I am getting Alan's Acu-flex. I think I'll be ready for it in about two or three weeks.
Take care, and keep listening to your son -- he probably had just the right tone in his voice, eh?
Nancy

Re: Thanks for the Info: Dr. Zuckerman, Alan, and nancy. eom.

salina on 8/21/00 at 14:31 (025928)

eom.

Re: Question for Dr. Zuckerman or others, PF and Posterior Tibial Tendonititis

dfeet on 8/21/00 at 16:11 (025939)

Hi, salina. Have you been officially diagnosed with Post. tibial tendonitis? I've experienced similar symptoms, with the swelling neat the arches, weird sensations down to my big toe, etc. My MRI showed that I had ruptured my Plantar fascia in the right foot, but also showed bilateral flexor hallicus tenosynovitis-from what I was told this is a component of diagnosing Tarsal Tunnel syndrome. I then had a neurological evaluation which confirmed Tarsal Tunnel in both feet, coupled with the PF in the right foot. Your signs and symptoms give me a deja vu. My advice is to get some more testing done and seek out a great Physical Therapist to help you along. Most often the PT is the one who can really aid in helping assess your condition before the doc, because you see him/her on a regular basis. Good Luck-dfeet

Re: Question for Dr. Zuckerman or others, PF and Posterior Tibial Tendonititis

salina on 8/21/00 at 16:50 (025944)

Thanks, I start PT this week. My doctor told me the loss of flexibility in the right big toe was just from the inflammation and fascia being so tight, and will go back to normal when I heal from the PF. I have not walked like a normal person in nine months either. I sort of just place my right foot pretty much flat on the ground, instead of walking heel to ball releasing off the toes like a person normally does. But I think I read where Nancy was told by her therapist that she needed to practice walking more normal, to help restore flexibility in the achiles area also. So I am purposely trying to walk at a more normal gait, especially now that I am exeriencing leg cramps and a tight achiles. Seems like one thing leads to another. I am very positive about starting therapy. I am making a list of things to ask him or her. The doc just pressed on different areas and asked what I felt, and seemed to think it was just PF only. But I am writing everything down from now on. Whenever I get a weird pain, or sharp, unusual pain, whatever, I am writing it down exactly how it feels, what I was doing at the time, etc. so I don't forget what to say to the doc on the next visit. Maybe he can better assess my problems that way, and request tests be done. thanks again. and best of luck to you on dealing with this.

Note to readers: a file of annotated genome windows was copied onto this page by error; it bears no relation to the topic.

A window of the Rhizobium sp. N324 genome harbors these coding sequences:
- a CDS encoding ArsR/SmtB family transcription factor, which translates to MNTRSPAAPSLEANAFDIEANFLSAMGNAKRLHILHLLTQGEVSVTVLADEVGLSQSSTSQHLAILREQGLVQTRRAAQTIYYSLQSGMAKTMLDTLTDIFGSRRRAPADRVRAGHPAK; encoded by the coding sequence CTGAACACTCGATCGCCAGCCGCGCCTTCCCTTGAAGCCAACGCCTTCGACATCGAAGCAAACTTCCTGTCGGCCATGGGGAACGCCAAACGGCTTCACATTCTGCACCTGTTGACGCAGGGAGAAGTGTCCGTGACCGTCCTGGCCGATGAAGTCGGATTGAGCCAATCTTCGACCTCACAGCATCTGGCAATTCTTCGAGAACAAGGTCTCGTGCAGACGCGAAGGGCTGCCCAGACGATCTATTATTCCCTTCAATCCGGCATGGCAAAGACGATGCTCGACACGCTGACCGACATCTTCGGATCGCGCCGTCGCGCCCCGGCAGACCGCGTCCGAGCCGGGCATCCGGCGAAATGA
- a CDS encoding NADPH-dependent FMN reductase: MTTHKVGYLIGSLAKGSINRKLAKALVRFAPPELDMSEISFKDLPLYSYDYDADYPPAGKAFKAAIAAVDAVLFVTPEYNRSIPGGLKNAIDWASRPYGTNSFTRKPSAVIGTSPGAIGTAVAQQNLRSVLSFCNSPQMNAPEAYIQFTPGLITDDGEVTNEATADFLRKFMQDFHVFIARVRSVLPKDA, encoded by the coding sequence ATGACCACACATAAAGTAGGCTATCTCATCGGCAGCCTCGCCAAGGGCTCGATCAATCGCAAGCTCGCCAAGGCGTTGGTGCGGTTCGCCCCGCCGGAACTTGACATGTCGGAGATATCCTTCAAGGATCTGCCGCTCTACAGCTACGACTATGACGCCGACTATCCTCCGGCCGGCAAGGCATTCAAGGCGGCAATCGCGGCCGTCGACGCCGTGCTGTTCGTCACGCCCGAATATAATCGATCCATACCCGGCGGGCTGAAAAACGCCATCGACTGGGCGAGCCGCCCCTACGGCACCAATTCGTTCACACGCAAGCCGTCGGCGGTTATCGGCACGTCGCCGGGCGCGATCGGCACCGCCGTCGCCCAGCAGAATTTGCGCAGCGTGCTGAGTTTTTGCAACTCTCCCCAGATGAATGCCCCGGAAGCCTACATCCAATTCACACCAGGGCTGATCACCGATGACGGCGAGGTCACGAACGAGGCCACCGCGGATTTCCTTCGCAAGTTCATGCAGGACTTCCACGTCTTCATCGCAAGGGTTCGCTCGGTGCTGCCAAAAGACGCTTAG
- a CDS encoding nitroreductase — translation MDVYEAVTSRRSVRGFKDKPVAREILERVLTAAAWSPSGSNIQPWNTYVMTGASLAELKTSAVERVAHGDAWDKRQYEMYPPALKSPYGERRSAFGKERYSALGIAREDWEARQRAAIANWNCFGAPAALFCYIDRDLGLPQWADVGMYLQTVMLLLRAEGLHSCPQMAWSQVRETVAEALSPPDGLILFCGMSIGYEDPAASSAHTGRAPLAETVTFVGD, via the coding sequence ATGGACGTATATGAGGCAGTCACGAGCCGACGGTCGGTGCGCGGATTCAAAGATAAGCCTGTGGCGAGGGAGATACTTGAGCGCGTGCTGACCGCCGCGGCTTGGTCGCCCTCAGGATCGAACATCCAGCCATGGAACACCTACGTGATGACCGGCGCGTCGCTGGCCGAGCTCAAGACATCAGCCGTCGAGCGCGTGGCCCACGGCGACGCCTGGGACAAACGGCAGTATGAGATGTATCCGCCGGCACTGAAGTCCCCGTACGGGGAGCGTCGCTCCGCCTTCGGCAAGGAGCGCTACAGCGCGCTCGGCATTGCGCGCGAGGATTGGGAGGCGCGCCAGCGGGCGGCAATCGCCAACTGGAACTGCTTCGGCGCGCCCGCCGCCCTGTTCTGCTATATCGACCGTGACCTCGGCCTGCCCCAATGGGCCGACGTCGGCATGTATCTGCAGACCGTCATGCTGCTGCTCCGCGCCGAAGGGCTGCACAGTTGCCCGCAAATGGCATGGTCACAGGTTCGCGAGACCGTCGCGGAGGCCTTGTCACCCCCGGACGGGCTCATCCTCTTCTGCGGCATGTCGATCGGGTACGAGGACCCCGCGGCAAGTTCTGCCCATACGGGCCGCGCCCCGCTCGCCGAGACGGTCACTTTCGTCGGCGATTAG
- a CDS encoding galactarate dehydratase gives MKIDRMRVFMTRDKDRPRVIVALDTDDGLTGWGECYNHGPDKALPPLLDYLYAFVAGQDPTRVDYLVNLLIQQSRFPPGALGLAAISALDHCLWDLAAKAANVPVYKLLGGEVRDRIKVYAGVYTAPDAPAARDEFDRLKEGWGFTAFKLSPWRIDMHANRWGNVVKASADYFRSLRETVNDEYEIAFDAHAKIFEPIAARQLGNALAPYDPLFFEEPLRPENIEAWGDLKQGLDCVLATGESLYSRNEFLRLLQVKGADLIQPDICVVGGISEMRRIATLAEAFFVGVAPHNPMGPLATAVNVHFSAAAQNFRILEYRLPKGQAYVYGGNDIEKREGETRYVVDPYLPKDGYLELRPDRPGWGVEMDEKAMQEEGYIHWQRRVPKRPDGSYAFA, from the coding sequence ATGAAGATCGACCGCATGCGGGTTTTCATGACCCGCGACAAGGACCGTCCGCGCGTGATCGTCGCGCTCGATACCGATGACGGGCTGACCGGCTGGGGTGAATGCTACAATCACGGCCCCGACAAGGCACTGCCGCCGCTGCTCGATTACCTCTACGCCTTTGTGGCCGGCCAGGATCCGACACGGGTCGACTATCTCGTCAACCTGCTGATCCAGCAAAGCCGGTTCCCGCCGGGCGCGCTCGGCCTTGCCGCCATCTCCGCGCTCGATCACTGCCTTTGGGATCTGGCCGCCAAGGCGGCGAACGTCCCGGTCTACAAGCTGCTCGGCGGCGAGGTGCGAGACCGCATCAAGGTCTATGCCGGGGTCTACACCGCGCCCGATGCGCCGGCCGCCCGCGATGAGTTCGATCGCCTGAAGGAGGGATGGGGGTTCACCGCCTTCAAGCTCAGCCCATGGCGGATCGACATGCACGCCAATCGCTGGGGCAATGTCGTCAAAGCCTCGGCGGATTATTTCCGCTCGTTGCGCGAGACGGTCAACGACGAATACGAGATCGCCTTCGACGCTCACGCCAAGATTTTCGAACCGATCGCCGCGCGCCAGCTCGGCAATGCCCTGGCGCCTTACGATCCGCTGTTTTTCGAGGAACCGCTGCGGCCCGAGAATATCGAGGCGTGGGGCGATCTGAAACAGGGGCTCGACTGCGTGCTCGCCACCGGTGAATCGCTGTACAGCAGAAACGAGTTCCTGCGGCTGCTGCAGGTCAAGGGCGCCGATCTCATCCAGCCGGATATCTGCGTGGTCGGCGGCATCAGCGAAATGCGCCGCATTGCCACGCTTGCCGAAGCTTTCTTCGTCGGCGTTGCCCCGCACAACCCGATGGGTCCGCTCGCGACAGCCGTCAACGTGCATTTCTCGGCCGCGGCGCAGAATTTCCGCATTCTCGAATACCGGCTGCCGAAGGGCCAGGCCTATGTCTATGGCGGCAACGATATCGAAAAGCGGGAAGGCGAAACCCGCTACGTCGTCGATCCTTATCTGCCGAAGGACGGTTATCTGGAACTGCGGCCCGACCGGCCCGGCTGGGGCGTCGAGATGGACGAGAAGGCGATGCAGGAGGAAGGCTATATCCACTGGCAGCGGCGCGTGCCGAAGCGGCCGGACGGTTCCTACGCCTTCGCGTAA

Re: Question for Dr. Zuckerman or others, PF and Posterior Tibial Tendonititis

john h on 8/22/00 at 09:18 (025993)

many months ago while visiting my doctor i inquired about whether my pain might be associated with post tibial tendonitis. he said no that the PF type pain where the fascia attaches to the heel is not symptomatic of post tibial tendoitis. i think that it is easy for many of us to look for some disease process beyond the obvious (me included). sometimes if it looks like a rabbit, jumps like a rabbit, and has big ears like a rabbit that it may be a rabbit. i am not saying that many do not have tts,post tibial,stress fractures, etc but be careful not to overlook the obvious. if you have 1st step pain or pain where the fascia attaches to the heel the most common cause is going to be PF.

Re: Thanks for the input Randell :-) eom

Kim B. on 8/04/00 at 12:15 (024684)

eom

Re: Question for Dr. Zuckerman or others, PF and Posterior Tibial Tendonititis

alan k on 8/20/00 at 15:00 (025888)

Hi Salina!

We've missed you.

Probably the two conditions are closely related, and it seems from your description that you do indeed have tendonitis in your plantar fascia or some separation from the heel bone. The whole structure gets tight, and all the connectred parts are effected. Probably there is muscle tightness higher up in the leg as well, in the soleus and gastrocs.